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Title of Thesis

Nazia Shaheen
Institute/University/Department Details
Department of Chemistry/ Quaid-i-Azam University Islamabad
Number of Pages
Keywords (Extracted from title, table of contents and abstract of thesis)
aerosol trace metal burden, tsp size distribution, air quality, air pollution, trace metal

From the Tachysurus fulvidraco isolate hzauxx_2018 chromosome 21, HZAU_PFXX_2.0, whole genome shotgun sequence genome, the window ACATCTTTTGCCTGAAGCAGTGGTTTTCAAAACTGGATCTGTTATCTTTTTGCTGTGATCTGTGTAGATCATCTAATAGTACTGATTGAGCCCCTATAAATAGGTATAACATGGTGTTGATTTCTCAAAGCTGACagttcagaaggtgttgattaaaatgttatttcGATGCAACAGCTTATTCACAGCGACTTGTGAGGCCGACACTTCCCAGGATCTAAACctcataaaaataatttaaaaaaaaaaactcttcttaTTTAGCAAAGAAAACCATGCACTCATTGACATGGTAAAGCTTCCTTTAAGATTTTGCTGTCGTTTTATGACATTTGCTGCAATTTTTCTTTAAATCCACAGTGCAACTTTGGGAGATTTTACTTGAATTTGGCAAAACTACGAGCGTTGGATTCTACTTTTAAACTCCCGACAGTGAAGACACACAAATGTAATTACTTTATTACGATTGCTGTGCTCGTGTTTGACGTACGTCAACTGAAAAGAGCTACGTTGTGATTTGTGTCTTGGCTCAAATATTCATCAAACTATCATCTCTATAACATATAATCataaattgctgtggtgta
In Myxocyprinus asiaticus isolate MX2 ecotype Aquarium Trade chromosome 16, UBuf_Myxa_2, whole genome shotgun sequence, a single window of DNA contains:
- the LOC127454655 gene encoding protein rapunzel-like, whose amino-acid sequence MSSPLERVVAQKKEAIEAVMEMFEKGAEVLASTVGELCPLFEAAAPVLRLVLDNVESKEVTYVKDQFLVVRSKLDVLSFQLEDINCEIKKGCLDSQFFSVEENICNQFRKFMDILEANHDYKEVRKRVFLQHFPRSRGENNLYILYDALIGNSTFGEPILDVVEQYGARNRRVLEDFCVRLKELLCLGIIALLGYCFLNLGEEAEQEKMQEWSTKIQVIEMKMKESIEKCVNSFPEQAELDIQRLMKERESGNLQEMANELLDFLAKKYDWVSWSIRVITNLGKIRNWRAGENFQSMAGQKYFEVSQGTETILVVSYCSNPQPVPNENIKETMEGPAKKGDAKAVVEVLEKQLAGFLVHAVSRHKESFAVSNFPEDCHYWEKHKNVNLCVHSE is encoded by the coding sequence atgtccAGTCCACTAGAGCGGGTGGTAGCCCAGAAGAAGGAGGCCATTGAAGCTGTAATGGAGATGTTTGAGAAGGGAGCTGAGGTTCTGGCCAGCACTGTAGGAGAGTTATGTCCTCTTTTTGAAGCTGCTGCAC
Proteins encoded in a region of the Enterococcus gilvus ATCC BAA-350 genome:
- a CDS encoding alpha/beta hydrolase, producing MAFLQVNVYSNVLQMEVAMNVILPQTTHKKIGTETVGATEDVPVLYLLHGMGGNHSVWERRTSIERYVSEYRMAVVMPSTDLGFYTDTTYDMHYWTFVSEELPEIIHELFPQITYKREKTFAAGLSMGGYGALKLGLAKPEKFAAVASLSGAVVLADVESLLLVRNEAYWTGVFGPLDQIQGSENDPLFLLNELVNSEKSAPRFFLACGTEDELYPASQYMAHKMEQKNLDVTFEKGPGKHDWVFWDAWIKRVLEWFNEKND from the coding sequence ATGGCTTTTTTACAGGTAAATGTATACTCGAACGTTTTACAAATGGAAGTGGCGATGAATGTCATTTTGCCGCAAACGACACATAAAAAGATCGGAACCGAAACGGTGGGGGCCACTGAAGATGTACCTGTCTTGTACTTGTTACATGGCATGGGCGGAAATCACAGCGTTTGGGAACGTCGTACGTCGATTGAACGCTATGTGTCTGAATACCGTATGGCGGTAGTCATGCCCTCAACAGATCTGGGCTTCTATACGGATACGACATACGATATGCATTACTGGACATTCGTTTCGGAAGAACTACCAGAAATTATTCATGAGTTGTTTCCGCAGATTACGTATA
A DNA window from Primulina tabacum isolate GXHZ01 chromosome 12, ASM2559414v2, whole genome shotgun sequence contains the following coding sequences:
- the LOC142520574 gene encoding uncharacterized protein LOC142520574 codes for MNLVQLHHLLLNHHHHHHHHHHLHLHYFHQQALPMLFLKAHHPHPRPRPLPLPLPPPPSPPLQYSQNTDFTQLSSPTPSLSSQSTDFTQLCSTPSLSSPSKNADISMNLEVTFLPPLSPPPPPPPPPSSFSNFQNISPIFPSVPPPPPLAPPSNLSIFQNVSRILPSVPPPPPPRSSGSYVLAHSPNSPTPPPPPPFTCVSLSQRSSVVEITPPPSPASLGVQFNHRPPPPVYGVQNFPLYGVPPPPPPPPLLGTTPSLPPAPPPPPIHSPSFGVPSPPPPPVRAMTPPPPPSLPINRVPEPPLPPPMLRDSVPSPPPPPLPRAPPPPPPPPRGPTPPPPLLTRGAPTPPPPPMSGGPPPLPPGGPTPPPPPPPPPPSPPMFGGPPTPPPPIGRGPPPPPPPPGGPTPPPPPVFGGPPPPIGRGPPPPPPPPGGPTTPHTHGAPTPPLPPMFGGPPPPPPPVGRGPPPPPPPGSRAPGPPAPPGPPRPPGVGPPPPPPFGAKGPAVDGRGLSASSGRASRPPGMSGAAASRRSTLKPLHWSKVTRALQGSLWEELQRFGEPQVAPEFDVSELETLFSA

The study reported in this thesis was conceived to determine the current status of ambient air quality in metropolitan Islamabad, Pakistan, towards an accurate assessment of the prevailing air pollution problems facing this and other major cities of the country. The investigation was taken up in terms of trace metal contents of aerosol, TSP and their possible correlations with meteorological conditions influencing their distribution in the ambient atmosphere. Ten metals (Na, K, Fe, Zn, Pb, Mn, Cr, Co, Ni and Cd) were estimated in TSP samples collected on glass fiber filters in urban (n=592) and rural (n=79) atmosphere of Islamabad. The wet digestion method (HNO3/HCIO4) was used for metal analysis by the flame atomic absorption spectrometry (F AAS). High volume air samplers were used at two stations to collect the aerosol particulate samples from June 2001 to May 2003. Regular meteorological data were obtained from National Agriculture Research Council (NARC) on daily basis. Total suspended particulate matter was, on the average, higher in urban atmosphere (156.3 µg/m3 compared with rural atmosphere (141.6 µg/m3) For the urban site, maximum mean contribution was noted for Fe (1.793 µg/m3) followed by Na (1.407 µg/m3) Zn (0.962 µg/m3) K (0.685 µg/m3) and Pb (0.149 µg/m3). Maximum levels for the rural site were noted for Na (1.035 µg/m3) followed by Zn (0.666 µg/m3) K (0.664 µg/m3) and Fe (0.595 µg/m3) Mastersizer was used for TSP size fractionation on % volume basis; these include PM<1.0, PM10-2.5, PM2.5-5.0, PM5.0-10, PM10-15, PM15-25, PM25-50, PM50-100 and PM>100. The PM5.0-10 fraction range was found to be the most abundant fraction (20.36 %) followed by PM10-15 (17.39 %) and PM15-25 (16.17 %) while the fine fractions (PM<1.0) and giant particles (PM>100) showed comparable lower levels at both sites. Statistical linear correlation analysis was conducted to determine the dependence of metals on particle size fractions regarding their distribution in aerosols. Significant correlations were observed for Fe, Zn, Pb, Mn, Co and Cd in rural samples and for Fe, Zn, Pb, Cr, Mn, Ni and Cd in urban samples. Fine particles PM<2.5 exhibited a mutual strong association, while an inverse relationship was observed with larger fractions. The metals showed, in general, significant positive correlation with fine particle fractions but negative with coarse fractions. The metal and particulate size distribution in the aerosols was examined in relation to their dependence on selected meteorological parameters, such as temperature, relative humidity, wind speed, sunshine, rain fall and pan evaporation. No viably strong correlations existed between meteorological parameters and metal levels; however, a significant positive correlation evidenced the temperature dependence of metal and TSP distribution. Particulates up to PM15-25 were found to be strongly correlated with temperature while giant/large particles showed of such temperature dependence. Study of seasonal variation in metal content exhibited high mean concentrations for Fe, Zn Ni and Cd during summer. The particulate fraction PM5.0-10 emerged as dominant fraction during the four seasons. Fine particulates showed higher levels in summer while coarse and giant particles dominated in winter. The correlation study, duly supported by regression analysis, showed positive regression gradients between the levels of Zn-Fe, Zn-Na, Pb-K, Ni-Mn and Co-Cr, while negative gradients emerged for Na-Fe, Cr-Mn and Co-Mn at defined significant, correlation coefficient values. The TSP and metal source identification was carried out by Principal Component Analysis (PCA) and Cluster Analysis (CA). Six sources were identified to this effect: industrial emissions, vehicular emission, electroplating and metallurgical units, biomass burning, natural wind blown dust and fly ash. The data pertaining to the present study were compared with the counterpart data reported for other parts of the world under atmospheric pollution stress. Comparative evaluation showed that the current status of ambient air quality is', cause for concern in metropolitan Islamabad; in terms of metal and particulate contents which in some cases were lower than some megacities of the world but higher than those of most urban, rural and background sites.